Honestly, I thought I was handling the Trump presidency okay. At least I wasn’t crying every day. I realize that not crying every day isn’t much of a litmus test. But when Trump codified his transgender military ban, I could no longer deny that I was struggling in other subtle and sinister ways: “I have to sleep more than nine hours a day or I cannot function physically,” or “My finances are shot because I don’t have the will to work and provide for a future that may or may not come to fruition.”

Of course, this is what fascists want for someone like me. They want me fatigued, struggling mentally, and hopeless. They don’t want me alive. Logically then, I should fight really, really, hard to thrive. I am trying, when I sit here to write for the first time in almost two months. I am trying, whenever I bring myself to get out of bed before noon, when I cook for myself. I am trying to imagine a fascism-free future. I am trying to imagine a future where evangelical Christians don’t take time out of serving the poor to disparage and damn the marginalized and their allies. I document the moments I laugh the loudest. I try to be honest with myself and with the people I care for.

Read more…

The Mastery and Magic of Rachel Kaadzi Ghansah

Cashawn Thompson created the hashtag #BlackGirlsAreMagic on Twitter in 2013 to draw attention to the accomplishments and resilience of black women in the public eye like Michelle Obama. With T-shirts, tote bags, videos, and news headlines, #BlackGirlMagic soon went viral. Like “(To Be) Young, Gifted, and Black,” a song written by Nina Simone, and “Black Lives Matter,” the affirmation “Black Girls Are Magic” creates positive associations with blackness and reconstitutes its possibilities. “Say it loud!” James Brown sang in his 1968 song “I’m Black and I’m Proud.” In other words, let us not cower — let us like ourselves.

Affirmations like #BlackGirlMagic are important corrective tools, especially now, with a president in office who weaponizes language to stir up policies that are hurtful for communities of color. Still, I worry that a focus on black women’s extraordinariness obscures the unfairness of what we overcome. I wonder if, along with a litany of archetypes that have lingered in the public imagination, #BlackGirlMagic fortifies an idea that black women can endure anything, that we don’t need protecting.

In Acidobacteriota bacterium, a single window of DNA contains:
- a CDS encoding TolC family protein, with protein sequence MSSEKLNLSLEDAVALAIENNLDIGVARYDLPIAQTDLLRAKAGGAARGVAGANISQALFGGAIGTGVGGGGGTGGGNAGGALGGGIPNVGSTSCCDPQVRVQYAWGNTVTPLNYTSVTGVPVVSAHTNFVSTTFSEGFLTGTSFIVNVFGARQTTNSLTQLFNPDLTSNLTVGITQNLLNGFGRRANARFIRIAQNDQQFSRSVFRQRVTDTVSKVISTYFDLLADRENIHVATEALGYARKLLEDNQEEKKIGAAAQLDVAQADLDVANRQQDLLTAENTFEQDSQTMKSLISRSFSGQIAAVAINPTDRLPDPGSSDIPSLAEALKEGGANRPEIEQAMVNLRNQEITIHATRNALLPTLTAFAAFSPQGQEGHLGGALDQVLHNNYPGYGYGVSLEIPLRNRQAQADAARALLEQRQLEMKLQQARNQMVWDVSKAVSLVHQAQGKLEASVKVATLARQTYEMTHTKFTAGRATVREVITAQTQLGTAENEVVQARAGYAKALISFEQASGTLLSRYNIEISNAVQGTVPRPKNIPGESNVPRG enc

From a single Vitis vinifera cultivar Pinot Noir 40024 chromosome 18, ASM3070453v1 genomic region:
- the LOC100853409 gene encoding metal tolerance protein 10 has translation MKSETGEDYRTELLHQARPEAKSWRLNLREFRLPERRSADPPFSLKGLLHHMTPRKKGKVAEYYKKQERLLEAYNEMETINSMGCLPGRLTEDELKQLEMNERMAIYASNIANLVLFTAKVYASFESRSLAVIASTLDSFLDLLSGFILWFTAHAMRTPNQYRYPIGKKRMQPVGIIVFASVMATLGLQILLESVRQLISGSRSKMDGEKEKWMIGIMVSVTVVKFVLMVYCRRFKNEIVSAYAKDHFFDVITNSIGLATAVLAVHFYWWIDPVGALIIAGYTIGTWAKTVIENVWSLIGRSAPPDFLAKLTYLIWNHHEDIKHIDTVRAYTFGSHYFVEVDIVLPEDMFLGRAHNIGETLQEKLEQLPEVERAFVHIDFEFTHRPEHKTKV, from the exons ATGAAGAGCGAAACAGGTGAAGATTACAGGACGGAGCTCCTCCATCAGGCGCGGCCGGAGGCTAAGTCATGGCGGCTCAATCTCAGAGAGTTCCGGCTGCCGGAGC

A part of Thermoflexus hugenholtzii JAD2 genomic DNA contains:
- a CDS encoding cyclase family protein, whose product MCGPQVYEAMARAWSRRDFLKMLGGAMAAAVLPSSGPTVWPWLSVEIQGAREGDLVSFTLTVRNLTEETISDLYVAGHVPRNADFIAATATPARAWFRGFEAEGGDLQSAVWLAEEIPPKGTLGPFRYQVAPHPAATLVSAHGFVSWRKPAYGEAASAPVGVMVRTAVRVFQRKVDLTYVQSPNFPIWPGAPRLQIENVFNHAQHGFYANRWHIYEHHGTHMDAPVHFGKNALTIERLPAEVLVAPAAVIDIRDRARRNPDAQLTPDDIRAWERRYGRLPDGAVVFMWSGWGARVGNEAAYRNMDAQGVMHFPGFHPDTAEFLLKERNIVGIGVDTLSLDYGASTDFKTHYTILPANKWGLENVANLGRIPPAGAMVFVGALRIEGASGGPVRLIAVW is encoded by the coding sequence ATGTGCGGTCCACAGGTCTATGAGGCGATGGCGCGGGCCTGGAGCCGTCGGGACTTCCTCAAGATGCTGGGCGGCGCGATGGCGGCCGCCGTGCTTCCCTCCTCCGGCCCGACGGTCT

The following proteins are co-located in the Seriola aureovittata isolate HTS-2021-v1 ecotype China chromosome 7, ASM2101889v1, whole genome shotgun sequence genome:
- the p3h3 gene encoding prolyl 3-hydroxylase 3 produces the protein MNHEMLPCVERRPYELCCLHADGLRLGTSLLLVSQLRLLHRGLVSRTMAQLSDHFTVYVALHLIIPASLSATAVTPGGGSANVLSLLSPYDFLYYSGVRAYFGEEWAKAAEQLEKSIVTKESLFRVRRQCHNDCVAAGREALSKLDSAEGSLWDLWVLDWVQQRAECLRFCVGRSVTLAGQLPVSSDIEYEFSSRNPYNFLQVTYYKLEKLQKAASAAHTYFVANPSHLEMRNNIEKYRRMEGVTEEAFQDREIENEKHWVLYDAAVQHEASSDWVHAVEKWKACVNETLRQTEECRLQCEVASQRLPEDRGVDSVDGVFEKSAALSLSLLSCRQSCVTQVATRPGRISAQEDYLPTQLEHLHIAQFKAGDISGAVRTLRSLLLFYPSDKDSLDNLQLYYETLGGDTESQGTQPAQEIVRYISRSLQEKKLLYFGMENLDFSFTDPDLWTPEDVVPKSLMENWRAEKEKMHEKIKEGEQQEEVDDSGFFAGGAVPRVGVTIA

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The Unknowable Diana, 20 Years On: A Reading List

There are two events that can define a separation of generations: Where were you when Princess Diana got married? Where were you when she died?

I was a tiny toddler sitting on my young mom’s lap for the first, an awkward 17-year-old for the second. San Diego’s Starlight Musical Theatre was in the middle of a production of Singin’ in the Rain and my job was to get costumes onto cast members before they hurtled out onstage.

Somehow I learned she was dead during the performance, in the time before widespread cell phones or internet. News spread fast, through the usual backstage channels, in whispers and passed notes. The busy dressing rooms were oddly quiet. People danced off stage and started crying in the wings. Downstairs, near the costume shop, they used the pay phone to find out details from friends.

The world seemed stunned, half silent. But why? Why did we spend the next few days glued to the television and the radio? Why did we leave flowers and sing songs and feel personally affected by a woman few knew and even fewer ever understood? Who was this bashful princess, anyway? This reading list contains a few answers—but 20 years after her death, the enigmatic Diana is harder to grasp than ever.